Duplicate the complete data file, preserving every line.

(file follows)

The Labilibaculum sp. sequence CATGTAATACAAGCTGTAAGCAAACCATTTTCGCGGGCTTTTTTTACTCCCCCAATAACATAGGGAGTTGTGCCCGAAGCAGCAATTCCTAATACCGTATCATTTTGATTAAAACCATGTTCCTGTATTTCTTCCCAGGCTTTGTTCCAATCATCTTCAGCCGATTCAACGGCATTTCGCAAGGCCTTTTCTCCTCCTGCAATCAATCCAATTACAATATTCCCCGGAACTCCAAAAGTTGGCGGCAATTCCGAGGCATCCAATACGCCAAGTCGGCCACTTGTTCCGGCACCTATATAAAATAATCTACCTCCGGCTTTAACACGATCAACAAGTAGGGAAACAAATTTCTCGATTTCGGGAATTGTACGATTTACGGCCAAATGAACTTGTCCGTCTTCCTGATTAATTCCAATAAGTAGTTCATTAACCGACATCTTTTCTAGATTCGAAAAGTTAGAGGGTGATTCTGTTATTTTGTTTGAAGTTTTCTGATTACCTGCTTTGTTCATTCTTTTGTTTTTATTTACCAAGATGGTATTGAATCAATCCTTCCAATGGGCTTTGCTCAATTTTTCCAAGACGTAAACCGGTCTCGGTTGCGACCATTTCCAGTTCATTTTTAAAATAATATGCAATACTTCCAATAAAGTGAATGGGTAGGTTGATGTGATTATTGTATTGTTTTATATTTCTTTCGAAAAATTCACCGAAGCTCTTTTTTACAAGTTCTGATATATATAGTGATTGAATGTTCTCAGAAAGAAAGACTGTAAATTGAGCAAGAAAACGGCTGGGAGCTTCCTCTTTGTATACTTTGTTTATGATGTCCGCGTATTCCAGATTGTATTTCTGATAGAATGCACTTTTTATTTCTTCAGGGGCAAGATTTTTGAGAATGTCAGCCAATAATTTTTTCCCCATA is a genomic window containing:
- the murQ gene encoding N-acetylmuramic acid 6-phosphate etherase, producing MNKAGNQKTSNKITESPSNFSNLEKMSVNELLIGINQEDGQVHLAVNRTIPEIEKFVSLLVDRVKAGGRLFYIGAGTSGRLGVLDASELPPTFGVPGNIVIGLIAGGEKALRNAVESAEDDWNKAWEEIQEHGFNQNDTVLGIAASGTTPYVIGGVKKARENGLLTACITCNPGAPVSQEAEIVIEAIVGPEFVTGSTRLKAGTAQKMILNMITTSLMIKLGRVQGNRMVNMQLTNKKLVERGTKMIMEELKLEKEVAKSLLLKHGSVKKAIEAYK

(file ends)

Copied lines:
The Labilibaculum sp. sequence CATGTAATACAAGCTGTAAGCAAACCATTTTCGCGGGCTTTTTTTACTCCCCCAATAACATAGGGAGTTGTGCCCGAAGCAGCAATTCCTAATACCGTATCATTTTGATTAAAACCATGTTCCTGTATTTCTTCCCAGGCTTTGTTCCAATCATCTTCAGCCGATTCAACGGCATTTCGCAAGGCCTTTTCTCCTCCTGCAATCAATCCAATTACAATATTCCCCGGAACTCCAAAAGTTGGCGGCAATTCCGAGGCATCCAATACGCCAAGTCGGCCACTTGTTCCGGCACCTATATAAAATAATCTACCTCCGGCTTTAACACGATCAACAAGTAGGGAAACAAATTTCTCGATTTCGGGAATTGTACGATTTACGGCCAAATGAACTTGTCCGTCTTCCTGATTAATTCCAATAAGTAGTTCATTAACCGACATCTTTTCTAGATTCGAAAAGTTAGAGGGTGATTCTGTTATTTTGTTTGAAGTTTTCTGATTACCTGCTTTGTTCATTCTTTTGTTTTTATTTACCAAGATGGTATTGAATCAATCCTTCCAATGGGCTTTGCTCAATTTTTCCAAGACGTAAACCGGTCTCGGTTGCGACCATTTCCAGTTCATTTTTAAAATAATATGCAATACTTCCAATAAAGTGAATGGGTAGGTTGATGTGATTATTGTATTGTTTTATATTTCTTTCGAAAAATTCACCGAAGCTCTTTTTTACAAGTTCTGATATATATAGTGATTGAATGTTCTCAGAAAGAAAGACTGTAAATTGAGCAAGAAAACGGCTGGGAGCTTCCTCTTTGTATACTTTGTTTATGATGTCCGCGTATTCCAGATTGTATTTCTGATAGAATGCACTTTTTATTTCTTCAGGGGCAAGATTTTTGAGAATGTCAGCCAATAATTTTTTCCCCATA is a genomic window containing:
- the murQ gene encoding N-acetylmuramic acid 6-phosphate etherase, producing MNKAGNQKTSNKITESPSNFSNLEKMSVNELLIGINQEDGQVHLAVNRTIPEIEKFVSLLVDRVKAGGRLFYIGAGTSGRLGVLDASELPPTFGVPGNIVIGLIAGGEKALRNAVESAEDDWNKAWEEIQEHGFNQNDTVLGIAASGTTPYVIGGVKKARENGLLTACITCNPGAPVSQEAEIVIEAIVGPEFVTGSTRLKAGTAQKMILNMITTSLMIKLGRVQGNRMVNMQLTNKKLVERGTKMIMEELKLEKEVAKSLLLKHGSVKKAIEAYK